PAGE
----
Bill Meyer unpacks listening to Slight at the Contact for Dusted:
“The lures to look elsewhere give the music’s sensual qualities an extra dimension, like lumps of paint built up and out from a canvas. But the activity situated at the periphery raises doubts about where the real action lies. Maybe the surface is a curtain, something to be parted?”
Complete review below:
“Medial,” the first track of Slight at the Contact, simultaneously evokes the music from two past decades. Its unhurried electronic abrasions recall Oval c. diskont 94; its shifting array of clicks, pops and squelches bring to mind Oren Ambarchi’s early records for Touch. But when a record opens with a word that indicates the middle of something, shifts of perspective are in store. For while it is possible to take the record as ambient music with an undercurrent of unease, you’ll get more out of it if you push past its surfaces.
It gives you plenty of opportunities to do so. High frequencies reminiscent of birdsong and distant rattles that might come from a microphone drawn across a surface wink at you from the periphery of the distressed bass surface of “Openness,” and trundling machine sounds and distant, echoing conversations break away from the layers of buffed grind that comprise “Lifelike.” These invitations are subtle and quiet, but they occur often enough that they must be part of the plan.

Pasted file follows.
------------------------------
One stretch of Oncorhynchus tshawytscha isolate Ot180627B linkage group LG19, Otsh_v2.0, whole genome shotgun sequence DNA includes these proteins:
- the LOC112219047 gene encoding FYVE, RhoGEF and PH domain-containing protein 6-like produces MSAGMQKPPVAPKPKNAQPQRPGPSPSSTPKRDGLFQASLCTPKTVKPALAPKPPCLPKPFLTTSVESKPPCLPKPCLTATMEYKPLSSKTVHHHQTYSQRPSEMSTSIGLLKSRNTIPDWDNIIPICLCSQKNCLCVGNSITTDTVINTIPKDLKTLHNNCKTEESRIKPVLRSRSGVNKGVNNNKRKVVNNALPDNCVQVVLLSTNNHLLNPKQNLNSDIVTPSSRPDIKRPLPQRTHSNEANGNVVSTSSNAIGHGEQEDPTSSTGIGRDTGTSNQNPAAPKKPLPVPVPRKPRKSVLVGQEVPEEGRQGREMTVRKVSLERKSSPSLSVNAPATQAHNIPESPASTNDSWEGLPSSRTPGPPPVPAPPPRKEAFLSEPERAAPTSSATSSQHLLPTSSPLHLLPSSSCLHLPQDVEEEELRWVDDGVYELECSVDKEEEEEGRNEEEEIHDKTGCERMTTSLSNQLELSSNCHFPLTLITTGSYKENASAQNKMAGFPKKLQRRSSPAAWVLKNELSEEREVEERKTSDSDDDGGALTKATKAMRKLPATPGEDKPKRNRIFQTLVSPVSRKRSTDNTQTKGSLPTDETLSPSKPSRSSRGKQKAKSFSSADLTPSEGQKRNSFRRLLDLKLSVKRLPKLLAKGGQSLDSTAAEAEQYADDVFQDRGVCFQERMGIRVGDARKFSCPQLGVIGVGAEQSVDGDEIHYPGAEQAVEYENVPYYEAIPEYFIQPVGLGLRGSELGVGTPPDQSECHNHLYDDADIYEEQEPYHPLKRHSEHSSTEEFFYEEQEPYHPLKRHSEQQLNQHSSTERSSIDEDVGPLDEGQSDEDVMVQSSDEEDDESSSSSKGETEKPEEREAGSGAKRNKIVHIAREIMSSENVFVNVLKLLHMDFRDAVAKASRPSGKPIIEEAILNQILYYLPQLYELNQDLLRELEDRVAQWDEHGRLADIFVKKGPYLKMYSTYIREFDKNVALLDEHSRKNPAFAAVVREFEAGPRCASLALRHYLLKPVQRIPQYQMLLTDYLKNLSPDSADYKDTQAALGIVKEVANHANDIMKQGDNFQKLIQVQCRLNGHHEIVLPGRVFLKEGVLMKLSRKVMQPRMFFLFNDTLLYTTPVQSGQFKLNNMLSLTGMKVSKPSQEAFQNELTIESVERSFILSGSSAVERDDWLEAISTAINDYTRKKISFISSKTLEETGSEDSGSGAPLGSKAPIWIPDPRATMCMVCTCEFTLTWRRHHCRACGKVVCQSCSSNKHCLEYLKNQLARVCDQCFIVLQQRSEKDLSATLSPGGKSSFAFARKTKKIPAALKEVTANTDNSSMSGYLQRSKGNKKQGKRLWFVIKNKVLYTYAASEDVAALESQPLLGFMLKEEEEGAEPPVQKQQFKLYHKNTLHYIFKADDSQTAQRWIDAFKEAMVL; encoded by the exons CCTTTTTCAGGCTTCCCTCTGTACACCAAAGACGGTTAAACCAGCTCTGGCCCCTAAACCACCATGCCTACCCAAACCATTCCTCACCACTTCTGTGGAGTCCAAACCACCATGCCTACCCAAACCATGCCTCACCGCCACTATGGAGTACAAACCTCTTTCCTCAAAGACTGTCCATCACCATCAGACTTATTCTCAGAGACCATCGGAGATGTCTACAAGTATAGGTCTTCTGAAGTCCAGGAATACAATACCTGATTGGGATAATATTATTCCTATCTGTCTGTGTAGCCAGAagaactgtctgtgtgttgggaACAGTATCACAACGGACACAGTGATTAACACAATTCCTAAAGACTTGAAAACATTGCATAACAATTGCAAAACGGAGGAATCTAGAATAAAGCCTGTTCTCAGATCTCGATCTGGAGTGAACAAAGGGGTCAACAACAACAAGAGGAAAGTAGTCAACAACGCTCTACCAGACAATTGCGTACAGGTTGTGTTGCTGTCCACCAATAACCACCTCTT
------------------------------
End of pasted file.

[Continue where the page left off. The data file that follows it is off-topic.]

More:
But just what does Gomberg have in mind? The lures to look elsewhere give the music’s sensual qualities an extra dimension, like lumps of paint built up and out from a canvas. But the activity situated at the periphery raises doubts about where the real action lies. Maybe the surface is a curtain, something to be parted?
Flip the record over and the implied birdsong becomes real. The chirps early in “Caprice” draw your ears away from the music’s simmering exterior, and when they reappear later on they seem to point to an eruption of arhythmic pixilation. Is this record a dialogue between natural and unnatural, or near and far? One thing is sure; it allots more payoffs to the act of picking it apart than to the experience of drifting upon its surfaces.